Bryan R. Wilson

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Bryan R. Wilson
Born (1926-06-25)25 June 1926
Leeds, England
Died 9 October 2004(2004-10-09) (aged 78)
Middleton Stoney, Oxfordshire, England
Title Reader in Sociology
Academic background
Alma mater University of London
London School of Economics
Thesis Social aspects of religious sects: A study of some contemporary groups in Great Britain with special reference to a Midland city (1955)
Doctoral advisor Donald MacRae
Academic work

Bryan Ronald Wilson, (25 June 1926 – 9 October 2004), was Reader Emeritus in Sociology at the University of Oxford and President of the International Society for the Sociology of Religion (1971–75). He became a Fellow of All Souls College, Oxford in 1963.

Wilson was the author of several influential books on new religious movements, including Sects and Society: A Sociological Study of the Elim Tabernacle, Christian Science, and Christadelphians (1961), Magic and the Millennium (1973), and The Social Dimensions of Sectarianism (1990).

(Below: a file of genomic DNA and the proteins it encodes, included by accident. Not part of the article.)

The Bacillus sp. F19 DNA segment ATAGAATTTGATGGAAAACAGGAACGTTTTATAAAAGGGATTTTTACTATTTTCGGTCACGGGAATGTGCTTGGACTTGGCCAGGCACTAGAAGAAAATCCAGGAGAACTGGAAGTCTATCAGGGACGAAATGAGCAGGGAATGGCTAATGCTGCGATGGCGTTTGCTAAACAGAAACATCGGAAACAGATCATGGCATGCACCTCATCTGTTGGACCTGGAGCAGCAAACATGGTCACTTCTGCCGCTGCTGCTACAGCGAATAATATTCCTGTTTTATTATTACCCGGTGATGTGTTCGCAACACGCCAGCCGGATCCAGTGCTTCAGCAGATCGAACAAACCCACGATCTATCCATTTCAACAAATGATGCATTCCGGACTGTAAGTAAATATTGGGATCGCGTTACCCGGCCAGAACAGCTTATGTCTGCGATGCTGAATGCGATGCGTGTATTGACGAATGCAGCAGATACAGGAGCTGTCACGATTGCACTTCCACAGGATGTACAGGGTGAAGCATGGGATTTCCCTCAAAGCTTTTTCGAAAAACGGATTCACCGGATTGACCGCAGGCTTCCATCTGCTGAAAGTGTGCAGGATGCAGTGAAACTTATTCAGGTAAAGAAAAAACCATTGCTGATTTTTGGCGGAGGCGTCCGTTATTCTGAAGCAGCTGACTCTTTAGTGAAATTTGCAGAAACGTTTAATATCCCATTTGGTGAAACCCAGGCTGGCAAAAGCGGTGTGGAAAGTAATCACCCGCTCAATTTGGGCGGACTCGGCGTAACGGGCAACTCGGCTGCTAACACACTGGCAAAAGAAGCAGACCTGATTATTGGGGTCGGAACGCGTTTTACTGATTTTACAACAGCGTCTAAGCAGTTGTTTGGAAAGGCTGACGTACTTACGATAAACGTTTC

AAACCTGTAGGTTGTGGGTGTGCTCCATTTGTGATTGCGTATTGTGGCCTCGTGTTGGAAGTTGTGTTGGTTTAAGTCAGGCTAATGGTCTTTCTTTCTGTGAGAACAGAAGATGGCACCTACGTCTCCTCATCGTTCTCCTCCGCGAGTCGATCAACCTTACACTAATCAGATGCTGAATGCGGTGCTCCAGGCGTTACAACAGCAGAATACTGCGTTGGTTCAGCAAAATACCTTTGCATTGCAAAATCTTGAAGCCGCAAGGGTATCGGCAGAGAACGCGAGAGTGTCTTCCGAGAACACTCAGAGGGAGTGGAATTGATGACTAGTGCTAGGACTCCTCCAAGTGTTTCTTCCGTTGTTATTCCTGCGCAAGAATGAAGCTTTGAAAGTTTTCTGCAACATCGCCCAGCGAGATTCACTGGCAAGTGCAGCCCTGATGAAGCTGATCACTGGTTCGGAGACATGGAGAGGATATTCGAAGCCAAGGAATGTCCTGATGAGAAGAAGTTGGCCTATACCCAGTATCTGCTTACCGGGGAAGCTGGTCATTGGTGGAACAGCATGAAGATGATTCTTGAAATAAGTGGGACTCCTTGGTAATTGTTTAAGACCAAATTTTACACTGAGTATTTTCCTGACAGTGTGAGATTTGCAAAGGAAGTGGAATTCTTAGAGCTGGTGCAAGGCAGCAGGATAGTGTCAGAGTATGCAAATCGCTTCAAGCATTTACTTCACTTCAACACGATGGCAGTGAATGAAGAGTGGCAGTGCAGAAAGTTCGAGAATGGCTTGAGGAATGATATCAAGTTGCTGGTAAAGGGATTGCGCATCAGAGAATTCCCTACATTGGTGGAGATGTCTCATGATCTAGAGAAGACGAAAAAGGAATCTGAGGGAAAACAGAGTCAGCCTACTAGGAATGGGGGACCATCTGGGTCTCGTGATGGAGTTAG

Academic life[edit]

Wilson was born in Leeds. He spent his undergraduate years at University College, Leicester, obtaining an External BSc (Econ) with First Class Honours from the University of London in 1952.[1] He continued his studies under the supervision of Donald MacRae at the London School of Economics, where he was awarded his PhD in 1955 for a thesis entitled Social aspects of religious sects: A study of some contemporary groups in Great Britain with special reference to a Midland city.[2] His thesis formed the basis of his first book, Sects and Society (1961).[1]

He took up a lecturing post at the University of Leeds, a position he held until 1962 when he became Reader in Sociology at Oxford. A year later he became a Fellow of All Souls, and returned there after each of his many sojourns in Europe, America, Africa, Asia, or Australia as a researcher or Visiting Professor. In 1984 the University of Oxford conferred upon him a DLitt. In 1992 the Catholic University of Leuven, Louvain, Belgium, conferred upon him the degree of Doctor Honoris Causa in recognition of his outstanding contribution to the sociology of religion.[1]